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Contractions are perfectly acceptable, encouraged even, in certain situations. They can make things easier to read and make our content more human and conversational. Their use depends on two things:

1. Which ones you're using

These are fine: I'm, you're, we're, it's, that's, there's, can't, couldn't, wouldn't:

While we can't say this with 100% certainty, we think it's correct.

I wouldn't be so sure about that.

Ones to definitely never use, please, include: it'll, it'd, they'd, I'd, must've, would've, there've. These contractions make content less readable and can cause momentary confusion.

2. What you're writing

In a news story on some new research findings or a write-up of an event, contractions are fine; in a report for a formal committee meeting or an official letter sent on behalf of the university, they are less appropriate.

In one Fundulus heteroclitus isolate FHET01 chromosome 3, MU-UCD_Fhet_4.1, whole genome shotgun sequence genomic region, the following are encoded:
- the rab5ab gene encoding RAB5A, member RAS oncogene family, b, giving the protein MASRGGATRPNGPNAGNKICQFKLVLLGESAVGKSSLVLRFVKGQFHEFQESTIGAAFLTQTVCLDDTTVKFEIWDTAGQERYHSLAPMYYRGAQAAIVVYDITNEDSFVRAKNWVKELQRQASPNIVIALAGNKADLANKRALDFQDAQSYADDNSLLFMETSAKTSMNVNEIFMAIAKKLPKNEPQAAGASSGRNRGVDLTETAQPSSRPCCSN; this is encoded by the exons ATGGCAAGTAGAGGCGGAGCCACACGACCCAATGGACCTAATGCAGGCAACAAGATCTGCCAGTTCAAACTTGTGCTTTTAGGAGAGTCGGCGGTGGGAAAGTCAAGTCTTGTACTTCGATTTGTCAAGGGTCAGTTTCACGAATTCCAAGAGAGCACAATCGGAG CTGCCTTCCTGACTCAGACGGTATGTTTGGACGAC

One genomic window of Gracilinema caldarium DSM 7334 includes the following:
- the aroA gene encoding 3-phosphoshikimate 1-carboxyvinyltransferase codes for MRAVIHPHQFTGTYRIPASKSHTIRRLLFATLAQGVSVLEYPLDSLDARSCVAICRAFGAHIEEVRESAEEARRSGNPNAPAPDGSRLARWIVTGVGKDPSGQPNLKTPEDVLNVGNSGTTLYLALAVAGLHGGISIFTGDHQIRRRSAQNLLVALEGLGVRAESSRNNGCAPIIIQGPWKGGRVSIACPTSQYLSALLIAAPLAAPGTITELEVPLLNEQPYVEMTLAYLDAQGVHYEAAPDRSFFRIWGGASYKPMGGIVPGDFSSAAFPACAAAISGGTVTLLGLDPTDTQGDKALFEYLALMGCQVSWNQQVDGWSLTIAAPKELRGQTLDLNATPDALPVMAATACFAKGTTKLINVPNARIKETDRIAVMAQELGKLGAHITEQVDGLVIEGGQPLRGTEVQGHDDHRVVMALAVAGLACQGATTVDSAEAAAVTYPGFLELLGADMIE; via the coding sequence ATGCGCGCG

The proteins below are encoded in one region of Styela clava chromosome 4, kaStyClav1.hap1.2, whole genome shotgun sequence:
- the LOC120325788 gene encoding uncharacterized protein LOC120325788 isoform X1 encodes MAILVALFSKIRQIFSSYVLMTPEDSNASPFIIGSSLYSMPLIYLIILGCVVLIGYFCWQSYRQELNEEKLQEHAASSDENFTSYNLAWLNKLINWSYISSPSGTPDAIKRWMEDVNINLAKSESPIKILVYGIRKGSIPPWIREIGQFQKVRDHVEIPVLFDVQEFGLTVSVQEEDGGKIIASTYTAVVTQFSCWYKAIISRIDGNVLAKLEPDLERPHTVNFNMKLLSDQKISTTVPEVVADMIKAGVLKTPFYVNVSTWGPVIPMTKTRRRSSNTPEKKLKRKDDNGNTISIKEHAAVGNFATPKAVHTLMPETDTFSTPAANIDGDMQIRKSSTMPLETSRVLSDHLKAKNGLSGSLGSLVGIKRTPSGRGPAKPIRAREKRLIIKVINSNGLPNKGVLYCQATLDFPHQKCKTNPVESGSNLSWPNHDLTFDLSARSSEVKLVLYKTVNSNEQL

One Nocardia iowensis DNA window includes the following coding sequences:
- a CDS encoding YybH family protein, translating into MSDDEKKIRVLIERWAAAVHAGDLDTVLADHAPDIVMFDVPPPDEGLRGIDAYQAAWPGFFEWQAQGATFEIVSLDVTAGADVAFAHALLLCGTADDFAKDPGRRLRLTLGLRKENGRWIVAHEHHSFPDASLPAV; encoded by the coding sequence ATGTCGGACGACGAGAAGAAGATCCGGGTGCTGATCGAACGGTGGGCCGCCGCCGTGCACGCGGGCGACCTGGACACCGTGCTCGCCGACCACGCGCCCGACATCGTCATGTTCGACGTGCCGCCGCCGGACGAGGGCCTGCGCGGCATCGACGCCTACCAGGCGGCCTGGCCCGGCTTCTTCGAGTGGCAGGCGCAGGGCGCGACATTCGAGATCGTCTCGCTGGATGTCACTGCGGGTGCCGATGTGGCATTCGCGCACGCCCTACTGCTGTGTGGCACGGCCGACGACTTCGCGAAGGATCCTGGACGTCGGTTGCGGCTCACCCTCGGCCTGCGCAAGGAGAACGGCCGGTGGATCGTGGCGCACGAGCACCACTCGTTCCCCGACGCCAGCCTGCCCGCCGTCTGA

While we like to be conversational, contractions can make something that needs to be serious sound just the opposite:

When asked about the timescale for the strategic delivery plan, the Vice Chancellor confirmed it'll be meticulously monitored.

This relates to what tone is most appropriate for what you're writing.

Read more about how to get the tone of your writing just right in our guide to voice and tone.